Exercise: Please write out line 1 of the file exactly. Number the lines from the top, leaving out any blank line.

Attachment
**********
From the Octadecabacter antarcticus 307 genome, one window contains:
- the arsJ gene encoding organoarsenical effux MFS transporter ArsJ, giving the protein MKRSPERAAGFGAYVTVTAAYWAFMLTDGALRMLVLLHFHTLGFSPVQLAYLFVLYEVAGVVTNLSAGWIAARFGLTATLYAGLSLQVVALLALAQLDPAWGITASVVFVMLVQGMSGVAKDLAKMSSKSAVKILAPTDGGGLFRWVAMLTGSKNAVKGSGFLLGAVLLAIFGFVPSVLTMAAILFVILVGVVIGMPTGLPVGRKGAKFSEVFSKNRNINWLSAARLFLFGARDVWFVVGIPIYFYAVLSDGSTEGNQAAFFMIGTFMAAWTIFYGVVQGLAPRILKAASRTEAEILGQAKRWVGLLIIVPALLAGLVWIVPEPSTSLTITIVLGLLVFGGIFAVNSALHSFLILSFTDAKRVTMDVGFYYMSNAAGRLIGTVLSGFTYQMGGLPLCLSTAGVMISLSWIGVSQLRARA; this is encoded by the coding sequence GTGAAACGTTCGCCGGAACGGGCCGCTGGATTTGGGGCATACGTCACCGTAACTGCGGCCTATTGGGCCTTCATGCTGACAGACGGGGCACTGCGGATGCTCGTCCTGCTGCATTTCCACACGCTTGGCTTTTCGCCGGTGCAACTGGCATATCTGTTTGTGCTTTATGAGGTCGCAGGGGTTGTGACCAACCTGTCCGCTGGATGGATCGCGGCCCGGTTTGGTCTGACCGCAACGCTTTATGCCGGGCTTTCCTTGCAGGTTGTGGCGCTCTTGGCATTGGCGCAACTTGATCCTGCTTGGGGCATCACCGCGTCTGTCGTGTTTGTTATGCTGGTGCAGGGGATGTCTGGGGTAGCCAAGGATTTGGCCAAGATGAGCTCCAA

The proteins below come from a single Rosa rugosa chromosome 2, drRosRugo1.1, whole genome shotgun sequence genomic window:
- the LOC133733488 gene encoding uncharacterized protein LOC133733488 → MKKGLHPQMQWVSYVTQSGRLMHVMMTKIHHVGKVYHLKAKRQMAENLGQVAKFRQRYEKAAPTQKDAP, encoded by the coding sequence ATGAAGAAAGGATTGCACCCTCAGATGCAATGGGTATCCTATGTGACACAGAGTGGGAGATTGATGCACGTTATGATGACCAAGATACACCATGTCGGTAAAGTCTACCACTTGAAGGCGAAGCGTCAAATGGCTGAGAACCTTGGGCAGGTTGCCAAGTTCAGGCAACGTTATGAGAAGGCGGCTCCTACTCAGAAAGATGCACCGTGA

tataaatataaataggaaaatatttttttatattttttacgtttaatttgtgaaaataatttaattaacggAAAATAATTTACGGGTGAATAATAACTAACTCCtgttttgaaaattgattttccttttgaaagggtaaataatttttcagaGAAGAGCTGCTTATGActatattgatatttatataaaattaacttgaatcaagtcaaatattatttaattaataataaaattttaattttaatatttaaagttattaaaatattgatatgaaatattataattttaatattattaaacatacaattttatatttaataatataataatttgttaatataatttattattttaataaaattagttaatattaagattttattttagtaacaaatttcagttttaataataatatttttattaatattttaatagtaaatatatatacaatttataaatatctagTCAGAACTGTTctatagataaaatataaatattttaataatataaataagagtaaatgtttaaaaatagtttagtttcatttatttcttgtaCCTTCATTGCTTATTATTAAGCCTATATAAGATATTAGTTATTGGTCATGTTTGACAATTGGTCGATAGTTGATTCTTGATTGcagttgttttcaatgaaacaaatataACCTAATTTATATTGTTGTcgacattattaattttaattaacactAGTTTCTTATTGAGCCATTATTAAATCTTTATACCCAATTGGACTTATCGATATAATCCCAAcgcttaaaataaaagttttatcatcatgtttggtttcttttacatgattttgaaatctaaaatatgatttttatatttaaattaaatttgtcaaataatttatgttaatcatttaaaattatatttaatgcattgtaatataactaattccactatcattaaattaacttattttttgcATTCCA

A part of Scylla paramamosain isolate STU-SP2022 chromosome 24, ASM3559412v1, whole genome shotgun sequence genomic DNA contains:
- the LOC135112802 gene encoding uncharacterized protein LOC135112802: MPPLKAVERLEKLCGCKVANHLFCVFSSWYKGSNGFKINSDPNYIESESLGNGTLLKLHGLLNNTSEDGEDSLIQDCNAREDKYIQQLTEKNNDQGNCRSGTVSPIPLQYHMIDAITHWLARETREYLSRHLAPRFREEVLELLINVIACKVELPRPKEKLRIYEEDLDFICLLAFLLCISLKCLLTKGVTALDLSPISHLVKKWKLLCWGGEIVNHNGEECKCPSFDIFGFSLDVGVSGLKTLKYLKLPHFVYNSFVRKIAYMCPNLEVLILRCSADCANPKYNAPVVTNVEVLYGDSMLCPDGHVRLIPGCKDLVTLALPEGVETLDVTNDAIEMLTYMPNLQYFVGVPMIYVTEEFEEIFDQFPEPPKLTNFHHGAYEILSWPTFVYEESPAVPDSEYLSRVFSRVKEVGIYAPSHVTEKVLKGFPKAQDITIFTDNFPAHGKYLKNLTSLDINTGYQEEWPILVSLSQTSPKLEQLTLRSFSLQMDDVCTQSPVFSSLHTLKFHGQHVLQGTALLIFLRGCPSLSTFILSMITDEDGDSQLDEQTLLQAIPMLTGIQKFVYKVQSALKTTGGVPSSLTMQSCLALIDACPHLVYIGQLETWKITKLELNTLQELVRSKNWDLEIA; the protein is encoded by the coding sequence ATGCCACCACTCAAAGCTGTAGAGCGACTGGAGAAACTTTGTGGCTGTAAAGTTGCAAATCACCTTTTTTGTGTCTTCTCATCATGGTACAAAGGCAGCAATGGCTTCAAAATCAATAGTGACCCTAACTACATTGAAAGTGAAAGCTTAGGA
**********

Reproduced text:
From the Octadecabacter antarcticus 307 genome, one window contains: